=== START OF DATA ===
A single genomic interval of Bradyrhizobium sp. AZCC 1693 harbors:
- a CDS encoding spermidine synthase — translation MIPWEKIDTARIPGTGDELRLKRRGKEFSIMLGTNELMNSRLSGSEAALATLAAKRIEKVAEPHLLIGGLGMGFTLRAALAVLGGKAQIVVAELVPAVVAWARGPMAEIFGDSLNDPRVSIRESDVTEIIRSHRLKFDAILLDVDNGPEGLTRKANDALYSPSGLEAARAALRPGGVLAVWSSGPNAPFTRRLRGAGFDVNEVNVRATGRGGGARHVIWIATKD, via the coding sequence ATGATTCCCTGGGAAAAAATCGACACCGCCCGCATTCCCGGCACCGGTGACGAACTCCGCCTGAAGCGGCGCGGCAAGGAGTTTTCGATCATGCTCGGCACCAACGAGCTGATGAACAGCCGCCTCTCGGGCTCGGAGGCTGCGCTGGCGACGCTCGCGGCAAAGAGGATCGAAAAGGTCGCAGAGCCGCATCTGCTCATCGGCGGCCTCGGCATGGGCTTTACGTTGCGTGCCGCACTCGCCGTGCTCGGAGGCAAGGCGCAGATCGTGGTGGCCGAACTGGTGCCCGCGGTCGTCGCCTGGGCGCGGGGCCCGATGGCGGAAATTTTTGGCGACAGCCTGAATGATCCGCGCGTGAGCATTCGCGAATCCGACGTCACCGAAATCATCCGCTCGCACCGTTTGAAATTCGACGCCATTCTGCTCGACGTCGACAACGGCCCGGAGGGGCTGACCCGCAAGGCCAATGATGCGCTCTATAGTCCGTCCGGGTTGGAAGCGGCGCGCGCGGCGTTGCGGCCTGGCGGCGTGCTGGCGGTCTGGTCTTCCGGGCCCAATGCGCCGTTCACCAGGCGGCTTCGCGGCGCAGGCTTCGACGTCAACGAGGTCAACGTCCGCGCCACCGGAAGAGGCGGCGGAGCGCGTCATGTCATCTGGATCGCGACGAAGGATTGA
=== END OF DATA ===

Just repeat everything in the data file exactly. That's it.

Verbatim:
A single genomic interval of Bradyrhizobium sp. AZCC 1693 harbors:
- a CDS encoding spermidine synthase — translation MIPWEKIDTARIPGTGDELRLKRRGKEFSIMLGTNELMNSRLSGSEAALATLAAKRIEKVAEPHLLIGGLGMGFTLRAALAVLGGKAQIVVAELVPAVVAWARGPMAEIFGDSLNDPRVSIRESDVTEIIRSHRLKFDAILLDVDNGPEGLTRKANDALYSPSGLEAARAALRPGGVLAVWSSGPNAPFTRRLRGAGFDVNEVNVRATGRGGGARHVIWIATKD, via the coding sequence ATGATTCCCTGGGAAAAAATCGACACCGCCCGCATTCCCGGCACCGGTGACGAACTCCGCCTGAAGCGGCGCGGCAAGGAGTTTTCGATCATGCTCGGCACCAACGAGCTGATGAACAGCCGCCTCTCGGGCTCGGAGGCTGCGCTGGCGACGCTCGCGGCAAAGAGGATCGAAAAGGTCGCAGAGCCGCATCTGCTCATCGGCGGCCTCGGCATGGGCTTTACGTTGCGTGCCGCACTCGCCGTGCTCGGAGGCAAGGCGCAGATCGTGGTGGCCGAACTGGTGCCCGCGGTCGTCGCCTGGGCGCGGGGCCCGATGGCGGAAATTTTTGGCGACAGCCTGAATGATCCGCGCGTGAGCATTCGCGAATCCGACGTCACCGAAATCATCCGCTCGCACCGTTTGAAATTCGACGCCATTCTGCTCGACGTCGACAACGGCCCGGAGGGGCTGACCCGCAAGGCCAATGATGCGCTCTATAGTCCGTCCGGGTTGGAAGCGGCGCGCGCGGCGTTGCGGCCTGGCGGCGTGCTGGCGGTCTGGTCTTCCGGGCCCAATGCGCCGTTCACCAGGCGGCTTCGCGGCGCAGGCTTCGACGTCAACGAGGTCAACGTCCGCGCCACCGGAAGAGGCGGCGGAGCGCGTCATGTCATCTGGATCGCGACGAAGGATTGA